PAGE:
How to Choose a Hospice Provider
Get the Checklist: Choosing a Hospice Provider
Choosing a hospice provider is one of the most important decisions you will make for yourself, a loved one and your family. By law, every hospice program must offer the same basic services to patients and their families. So how can you be sure you’re choosing the best hospice program?
Keep these factors and questions in mind when choosing a hospice provider to ensure you receive the professional, compassionate end-of-life care you and your family deserve.
Evaluate the provider’s history and reputation. How long has the provider been in business? Does it hire its own employees to provide care or does it contract with other agencies? What do other patients/families say about their experiences with this provider?
Check the provider’s certification, licensing and payment policies. Is the hospice Medicare-certified, licensed and accredited in your state? Is it certified by the Department of Veterans Affairs (VA) as a We Honor Veterans program? Does it accept Medicare, Medicaid, VA benefits and most private insurance coverage for hospice care? Does it provide charity care to patients with minimal or no medical insurance or financial resources?
Obtain details about the depth and breadth of care you and your family will receive. Does the program create an individualized care plan? Does the hospice assign an interdisciplinary team to each patient: nurse, physician, aide, social worker, chaplain, bereavement specialist and volunteer? How frequently do team members visit? Do they educate family members and caregivers about how to care for a hospice patient at home?
Ensure that the program provides all four levels of mandatory hospice care. These include hospice care at home (wherever you call home, including private home, nursing home or assisted living facility); continuous care up to 24 hours per day (when medically necessary); inpatient hospice care (when symptoms and pain can no longer be managed at home); and respite care (up to 5 days) for caregivers. Does the provider deliver all medical equipment, medications and supplies related to the terminal diagnosis to the patient at no charge?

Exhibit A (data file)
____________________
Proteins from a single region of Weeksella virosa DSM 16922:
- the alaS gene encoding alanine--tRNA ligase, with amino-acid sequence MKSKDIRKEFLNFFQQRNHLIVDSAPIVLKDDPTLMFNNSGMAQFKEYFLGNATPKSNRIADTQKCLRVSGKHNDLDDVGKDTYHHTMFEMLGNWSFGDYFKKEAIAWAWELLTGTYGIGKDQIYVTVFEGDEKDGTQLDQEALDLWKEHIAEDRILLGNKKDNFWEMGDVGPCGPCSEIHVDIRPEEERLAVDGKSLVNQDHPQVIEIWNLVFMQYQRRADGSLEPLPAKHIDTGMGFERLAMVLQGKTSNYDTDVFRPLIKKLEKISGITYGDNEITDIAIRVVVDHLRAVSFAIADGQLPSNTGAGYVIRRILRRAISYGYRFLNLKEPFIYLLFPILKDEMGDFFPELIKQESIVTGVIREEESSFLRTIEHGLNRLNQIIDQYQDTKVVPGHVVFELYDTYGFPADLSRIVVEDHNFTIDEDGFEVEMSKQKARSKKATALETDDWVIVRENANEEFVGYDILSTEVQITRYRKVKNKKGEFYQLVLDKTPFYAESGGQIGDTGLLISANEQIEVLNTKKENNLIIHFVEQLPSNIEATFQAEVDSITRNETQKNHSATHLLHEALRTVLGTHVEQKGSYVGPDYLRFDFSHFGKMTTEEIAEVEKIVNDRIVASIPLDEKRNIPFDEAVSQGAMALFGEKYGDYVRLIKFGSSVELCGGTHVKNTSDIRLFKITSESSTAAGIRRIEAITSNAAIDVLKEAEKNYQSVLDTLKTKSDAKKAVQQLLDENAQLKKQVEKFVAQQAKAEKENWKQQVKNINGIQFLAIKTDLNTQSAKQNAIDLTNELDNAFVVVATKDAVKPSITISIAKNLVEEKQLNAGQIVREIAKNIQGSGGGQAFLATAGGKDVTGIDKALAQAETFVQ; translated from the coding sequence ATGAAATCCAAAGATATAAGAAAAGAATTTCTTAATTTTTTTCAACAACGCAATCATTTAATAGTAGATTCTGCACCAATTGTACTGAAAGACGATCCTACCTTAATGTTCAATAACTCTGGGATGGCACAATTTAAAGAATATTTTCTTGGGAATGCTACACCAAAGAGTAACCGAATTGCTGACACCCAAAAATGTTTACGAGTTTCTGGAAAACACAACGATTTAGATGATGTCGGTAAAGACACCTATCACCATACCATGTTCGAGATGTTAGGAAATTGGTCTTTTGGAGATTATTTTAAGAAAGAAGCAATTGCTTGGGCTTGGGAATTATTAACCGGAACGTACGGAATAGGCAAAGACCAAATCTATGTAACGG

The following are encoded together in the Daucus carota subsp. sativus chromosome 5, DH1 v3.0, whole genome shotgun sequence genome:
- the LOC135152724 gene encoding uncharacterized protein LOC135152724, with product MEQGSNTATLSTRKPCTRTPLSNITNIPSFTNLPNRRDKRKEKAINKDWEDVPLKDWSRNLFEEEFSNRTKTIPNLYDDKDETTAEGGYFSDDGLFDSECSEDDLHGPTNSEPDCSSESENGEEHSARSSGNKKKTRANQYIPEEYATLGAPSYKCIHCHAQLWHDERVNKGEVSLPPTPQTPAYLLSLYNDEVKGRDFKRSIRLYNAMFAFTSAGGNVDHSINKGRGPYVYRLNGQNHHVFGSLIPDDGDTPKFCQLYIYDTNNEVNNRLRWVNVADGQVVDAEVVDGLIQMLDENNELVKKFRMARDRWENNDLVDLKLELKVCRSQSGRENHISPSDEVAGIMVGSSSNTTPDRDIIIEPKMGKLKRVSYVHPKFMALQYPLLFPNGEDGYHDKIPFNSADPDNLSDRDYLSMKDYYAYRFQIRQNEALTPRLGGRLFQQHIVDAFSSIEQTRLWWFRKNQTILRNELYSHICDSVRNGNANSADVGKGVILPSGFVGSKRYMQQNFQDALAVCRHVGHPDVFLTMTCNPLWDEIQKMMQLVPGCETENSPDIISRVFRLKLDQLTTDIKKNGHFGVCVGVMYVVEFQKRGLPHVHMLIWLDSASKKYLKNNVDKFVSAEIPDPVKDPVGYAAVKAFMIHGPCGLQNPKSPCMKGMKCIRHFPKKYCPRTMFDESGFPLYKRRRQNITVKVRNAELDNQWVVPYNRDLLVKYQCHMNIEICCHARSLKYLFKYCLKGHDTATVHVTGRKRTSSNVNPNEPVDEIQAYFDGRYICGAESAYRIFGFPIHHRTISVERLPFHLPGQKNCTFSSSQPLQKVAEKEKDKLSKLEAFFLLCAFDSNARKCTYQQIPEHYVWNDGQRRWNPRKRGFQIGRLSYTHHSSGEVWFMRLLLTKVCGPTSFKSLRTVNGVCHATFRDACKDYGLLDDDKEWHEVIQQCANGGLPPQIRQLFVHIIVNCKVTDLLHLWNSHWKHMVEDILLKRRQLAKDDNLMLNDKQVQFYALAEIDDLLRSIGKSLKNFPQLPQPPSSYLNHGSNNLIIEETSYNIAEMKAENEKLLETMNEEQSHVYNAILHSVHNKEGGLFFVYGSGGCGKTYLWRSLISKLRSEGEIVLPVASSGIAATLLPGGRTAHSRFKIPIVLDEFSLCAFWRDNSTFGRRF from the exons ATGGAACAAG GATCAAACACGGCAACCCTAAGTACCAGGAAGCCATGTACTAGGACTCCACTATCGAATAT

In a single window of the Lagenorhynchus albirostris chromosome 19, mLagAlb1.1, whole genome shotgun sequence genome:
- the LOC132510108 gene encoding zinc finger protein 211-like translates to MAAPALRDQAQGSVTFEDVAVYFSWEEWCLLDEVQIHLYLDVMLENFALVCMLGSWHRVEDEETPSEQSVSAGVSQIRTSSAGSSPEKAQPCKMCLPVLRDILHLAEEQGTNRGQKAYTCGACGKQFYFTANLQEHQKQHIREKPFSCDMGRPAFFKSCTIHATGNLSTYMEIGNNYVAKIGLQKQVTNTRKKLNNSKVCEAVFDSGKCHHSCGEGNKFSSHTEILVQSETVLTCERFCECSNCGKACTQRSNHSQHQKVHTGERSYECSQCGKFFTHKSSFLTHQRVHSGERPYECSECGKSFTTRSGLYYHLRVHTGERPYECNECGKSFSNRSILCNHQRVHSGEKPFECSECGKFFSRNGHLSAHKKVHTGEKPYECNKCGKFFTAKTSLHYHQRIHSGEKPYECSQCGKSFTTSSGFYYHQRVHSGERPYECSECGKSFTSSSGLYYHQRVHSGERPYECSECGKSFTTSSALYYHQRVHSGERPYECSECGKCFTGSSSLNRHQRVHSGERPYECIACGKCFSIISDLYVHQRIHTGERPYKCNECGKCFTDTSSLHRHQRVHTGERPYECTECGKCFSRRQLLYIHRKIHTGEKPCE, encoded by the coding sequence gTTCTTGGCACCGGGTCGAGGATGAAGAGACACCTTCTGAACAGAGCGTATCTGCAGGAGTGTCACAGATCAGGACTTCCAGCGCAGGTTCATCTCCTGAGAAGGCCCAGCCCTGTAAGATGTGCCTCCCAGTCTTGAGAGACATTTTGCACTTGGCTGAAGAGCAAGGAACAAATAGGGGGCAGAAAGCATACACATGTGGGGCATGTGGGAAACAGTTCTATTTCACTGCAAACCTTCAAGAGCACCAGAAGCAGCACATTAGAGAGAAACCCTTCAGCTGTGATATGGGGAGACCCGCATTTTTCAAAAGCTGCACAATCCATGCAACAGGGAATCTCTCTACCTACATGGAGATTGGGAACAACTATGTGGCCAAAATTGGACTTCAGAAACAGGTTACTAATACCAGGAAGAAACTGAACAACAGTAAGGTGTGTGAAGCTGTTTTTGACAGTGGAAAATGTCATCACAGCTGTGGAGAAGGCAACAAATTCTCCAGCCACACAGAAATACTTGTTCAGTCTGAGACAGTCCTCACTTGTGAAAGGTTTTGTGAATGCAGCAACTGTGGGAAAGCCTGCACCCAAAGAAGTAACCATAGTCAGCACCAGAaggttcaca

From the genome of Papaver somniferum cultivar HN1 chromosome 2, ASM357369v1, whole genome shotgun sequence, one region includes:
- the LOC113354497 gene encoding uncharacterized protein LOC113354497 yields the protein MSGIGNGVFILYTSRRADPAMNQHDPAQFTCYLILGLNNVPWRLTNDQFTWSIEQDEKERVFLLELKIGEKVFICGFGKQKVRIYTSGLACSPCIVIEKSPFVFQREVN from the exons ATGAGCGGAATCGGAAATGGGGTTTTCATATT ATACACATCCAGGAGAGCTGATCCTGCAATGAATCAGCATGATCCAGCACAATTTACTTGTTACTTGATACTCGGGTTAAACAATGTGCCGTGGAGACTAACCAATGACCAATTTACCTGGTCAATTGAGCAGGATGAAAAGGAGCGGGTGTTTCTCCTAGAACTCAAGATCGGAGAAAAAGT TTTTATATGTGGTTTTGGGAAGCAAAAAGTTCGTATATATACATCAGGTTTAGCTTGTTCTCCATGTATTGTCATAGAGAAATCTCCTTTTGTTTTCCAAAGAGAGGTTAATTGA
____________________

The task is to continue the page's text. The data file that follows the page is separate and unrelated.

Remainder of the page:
Ask specific questions about timing, emergencies and the program’s ability to provide specialty care. How quickly can hospice care start? Are patients admitted 24/7, including after hours, weekends, holidays? Does the program provide a 24-hour hotline staffed by trained hospice clinicians to answer your questions and respond during emergencies or crises? Will someone stay with you or your loved one at the time of death?
Assess the provider’s ability to meet the needs of seriously ill or complex patients. Can it care for patients who require complex modalities or have more than one chronic disease? Are team members certified in specialized comfort care for cardiac patients, lung disease, Alzheimer’s, etc.? Do team members provide care that honors the cultures, traditions, beliefs and needs of specific populations (e.g. veterans, LGBTQ, African American, Latino, Haitian, Asian, Jewish, etc.)? Does it provide palliative care to patients not yet eligible for hospice?
Explore supportive services. Are families trained to use medical equipment at home? Does the program provide integrated services like music therapy, massage therapy, pet visits, etc.? What services do volunteers offer, and how are they trained? Are team members available to talk about advance directives and advance care planning? After a death, how long will bereavement services continue?
Once you’ve contacted a hospice program and interacted with staff members, pay attention to your impressions. Were the representatives you spoke with empathetic? Were they good communicators? Did they answer all questions to your satisfaction?
Learning about end-of-life care options can transform a difficult time into a “good death.” Collect information and ask the right questions to make sure you choose the best hospice provider for your family, your unique situation. Ensure that interactions, experiences and memories will be positive and heart-warming for years to come.